• Zinc: Zinc helps with more than 300 body jobs for the immune system, like making DNA and splitting cells. It also aids in fixing scrapes and protecting against damage from bad things called ‘free radicals.’ Zinc also helps the growth and start of different immune cells like natural killer cells, big eaters called macrophages, neutrophils which are smaller bacteria killing white blood cell. It can help T-cells (helper and attacker types) and B-cells to boost our body’s defense system against infections or diseases. A lack of zinc can impair your body’s defence against germs, making you more prone to get infections, lose water from your abdomen, cough owing to infected lungs, or become ill with malaria. 
  • Selenium is found in enzymes and proteins that help guard against damaging oxidation, repair DNA damage, regulate thyroid hormone utilization, and boost immunological action. Selenium also affects the function of some immune system cells, such as natural killer cells, large eating cells or phagocytes (macrophages), particularly T-cells, and B-cells. When there is not enough selenium, it can weaken the immune system and make us more likely to get sick from germs or viruses. It might also increase our chances of getting cancer 
  • Iron: Iron is important for making haemoglobin, the protein that takes oxygen to organs and parts of our body. Iron also helps nature killer cells, macrophages, neutrophils and T-cells to work well. It supports their growth too. Not having enough iron can harm your defense against diseases and make us more likely to get sick, have anemia or grow poorly. 
  • Protein: Protein is what all body cells and tissues, including the parts that make up our immune system are built with. Protein also gives power and it helps make immune system. It includes things like antibodies, cytokines, complement and interferons. These help keep us strong against diseases or illnesses. Not getting enough protein can weaken your body’s defense against diseases and make it easier to get sick, become unhealthy or lose weight.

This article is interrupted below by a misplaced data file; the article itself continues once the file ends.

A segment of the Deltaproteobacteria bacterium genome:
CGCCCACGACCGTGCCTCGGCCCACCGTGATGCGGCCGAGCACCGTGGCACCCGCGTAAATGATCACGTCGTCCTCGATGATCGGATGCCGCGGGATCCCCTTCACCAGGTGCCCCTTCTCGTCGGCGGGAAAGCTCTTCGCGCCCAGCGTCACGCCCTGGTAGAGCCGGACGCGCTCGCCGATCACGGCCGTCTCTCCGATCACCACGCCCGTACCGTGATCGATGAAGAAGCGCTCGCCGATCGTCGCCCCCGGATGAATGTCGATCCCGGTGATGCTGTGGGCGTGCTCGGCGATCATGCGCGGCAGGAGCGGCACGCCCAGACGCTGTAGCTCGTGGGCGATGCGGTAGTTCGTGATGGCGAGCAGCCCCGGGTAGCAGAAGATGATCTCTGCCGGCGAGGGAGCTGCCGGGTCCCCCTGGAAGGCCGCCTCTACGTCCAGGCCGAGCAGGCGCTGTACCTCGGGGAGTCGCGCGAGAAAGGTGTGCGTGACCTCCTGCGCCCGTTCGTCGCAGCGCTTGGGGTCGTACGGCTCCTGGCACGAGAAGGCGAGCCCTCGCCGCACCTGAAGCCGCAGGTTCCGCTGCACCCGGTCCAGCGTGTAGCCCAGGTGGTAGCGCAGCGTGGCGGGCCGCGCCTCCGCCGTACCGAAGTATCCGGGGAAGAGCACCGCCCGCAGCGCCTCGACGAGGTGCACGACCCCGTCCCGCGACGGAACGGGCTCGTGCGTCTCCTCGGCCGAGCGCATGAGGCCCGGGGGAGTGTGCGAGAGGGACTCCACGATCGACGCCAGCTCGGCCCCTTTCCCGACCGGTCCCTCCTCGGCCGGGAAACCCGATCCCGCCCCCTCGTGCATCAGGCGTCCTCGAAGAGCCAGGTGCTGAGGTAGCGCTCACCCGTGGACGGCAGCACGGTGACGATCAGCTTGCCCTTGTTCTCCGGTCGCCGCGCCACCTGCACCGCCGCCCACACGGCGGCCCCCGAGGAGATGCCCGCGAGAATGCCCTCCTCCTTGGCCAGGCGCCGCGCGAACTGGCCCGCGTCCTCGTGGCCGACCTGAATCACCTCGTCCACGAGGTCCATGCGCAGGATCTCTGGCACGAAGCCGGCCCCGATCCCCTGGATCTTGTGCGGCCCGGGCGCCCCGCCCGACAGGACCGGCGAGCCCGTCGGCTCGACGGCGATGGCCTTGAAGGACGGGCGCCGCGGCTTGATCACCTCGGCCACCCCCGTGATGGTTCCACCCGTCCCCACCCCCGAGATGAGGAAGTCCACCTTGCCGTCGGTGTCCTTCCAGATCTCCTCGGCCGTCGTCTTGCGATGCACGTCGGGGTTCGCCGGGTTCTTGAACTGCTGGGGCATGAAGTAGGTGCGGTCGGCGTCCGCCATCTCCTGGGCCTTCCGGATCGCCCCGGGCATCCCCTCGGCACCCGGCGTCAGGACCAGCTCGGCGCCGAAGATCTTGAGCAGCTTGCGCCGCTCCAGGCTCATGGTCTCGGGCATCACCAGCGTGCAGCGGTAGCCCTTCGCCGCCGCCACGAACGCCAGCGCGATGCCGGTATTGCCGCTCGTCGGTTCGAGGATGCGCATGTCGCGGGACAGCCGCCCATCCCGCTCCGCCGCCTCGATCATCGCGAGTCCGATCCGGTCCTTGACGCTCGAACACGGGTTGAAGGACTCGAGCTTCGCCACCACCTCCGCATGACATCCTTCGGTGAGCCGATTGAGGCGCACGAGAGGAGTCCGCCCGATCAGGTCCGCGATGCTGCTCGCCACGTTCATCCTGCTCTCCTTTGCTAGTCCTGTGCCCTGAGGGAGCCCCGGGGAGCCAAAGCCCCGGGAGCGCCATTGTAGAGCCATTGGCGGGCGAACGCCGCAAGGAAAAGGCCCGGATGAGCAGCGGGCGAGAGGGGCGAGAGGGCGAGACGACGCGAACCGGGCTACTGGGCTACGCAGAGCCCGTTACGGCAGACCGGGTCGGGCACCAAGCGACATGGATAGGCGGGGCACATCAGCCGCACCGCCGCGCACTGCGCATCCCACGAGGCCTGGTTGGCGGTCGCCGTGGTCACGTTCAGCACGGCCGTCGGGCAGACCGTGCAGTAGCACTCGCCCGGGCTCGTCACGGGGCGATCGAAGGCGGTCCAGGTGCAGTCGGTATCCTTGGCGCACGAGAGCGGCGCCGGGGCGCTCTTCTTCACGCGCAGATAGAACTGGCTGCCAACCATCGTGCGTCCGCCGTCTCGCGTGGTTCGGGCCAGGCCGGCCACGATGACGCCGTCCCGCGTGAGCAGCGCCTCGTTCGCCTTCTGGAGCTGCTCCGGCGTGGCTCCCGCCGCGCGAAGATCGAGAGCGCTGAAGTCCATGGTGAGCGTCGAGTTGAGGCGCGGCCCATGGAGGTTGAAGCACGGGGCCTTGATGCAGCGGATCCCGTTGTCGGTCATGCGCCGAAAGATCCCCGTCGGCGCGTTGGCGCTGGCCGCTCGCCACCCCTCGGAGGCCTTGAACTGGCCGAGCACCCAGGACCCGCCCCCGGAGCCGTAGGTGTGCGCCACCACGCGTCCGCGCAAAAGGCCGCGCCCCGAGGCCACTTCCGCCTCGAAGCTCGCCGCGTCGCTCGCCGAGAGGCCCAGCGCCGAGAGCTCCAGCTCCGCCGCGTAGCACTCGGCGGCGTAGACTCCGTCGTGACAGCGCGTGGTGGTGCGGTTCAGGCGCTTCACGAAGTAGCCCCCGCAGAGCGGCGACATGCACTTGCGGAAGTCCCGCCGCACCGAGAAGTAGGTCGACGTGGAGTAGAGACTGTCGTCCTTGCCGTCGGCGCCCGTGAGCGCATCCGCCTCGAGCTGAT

How to identify these nutrients in foods 

You can find these nutrients in many types of plant and animal foods. Here are some examples of foods that are rich in each nutrient: 

Vitamin A: Vitamin A is found in two types: retinoids (from animal foods) and carotenoids (found in plant food). Retinoids are the active form of vitamin A that can be used directly by our body. Carotenoids are the early kind of vitamin A that our body has to change into retinoids. Some examples of foods that contain vitamin A are: 

  • Retinoids, herring fish, cow’s milk (enriched with vitamin A), shrimp sea creatures, eggs, and salmon. 
  • Carotenoids: Sweet potatoes, carrots, spinach, kale and greens (mustard collards beet) Swiss chard winter squash. 

Vitamin C: You can find Vitamin C in many fruits and vegetables, especially bright or citrus ones. Some examples of foods that contain vitamin C are: 

  • Oranges, orange juice, grapefruit, and its juice too. Then kiwi comes along with green bell peppers cooked broccoli also known as Brussels sprouts. And don’t forget about raw strawberries because they are included here! 

Vitamin D: Vitamin D is not found in much food naturally, but some foods have extra vitamins added. The best places to find lots of it are: 

  • Fish like salmon, tuna, mackerel, and sardines have a lot of fat. 
  • Egg yolks. 
  • Mushrooms are exposed to ultraviolet light. 
  • Milk from cows, soy milk, almond milk, orange juice, and breakfast foods with added vitamin D.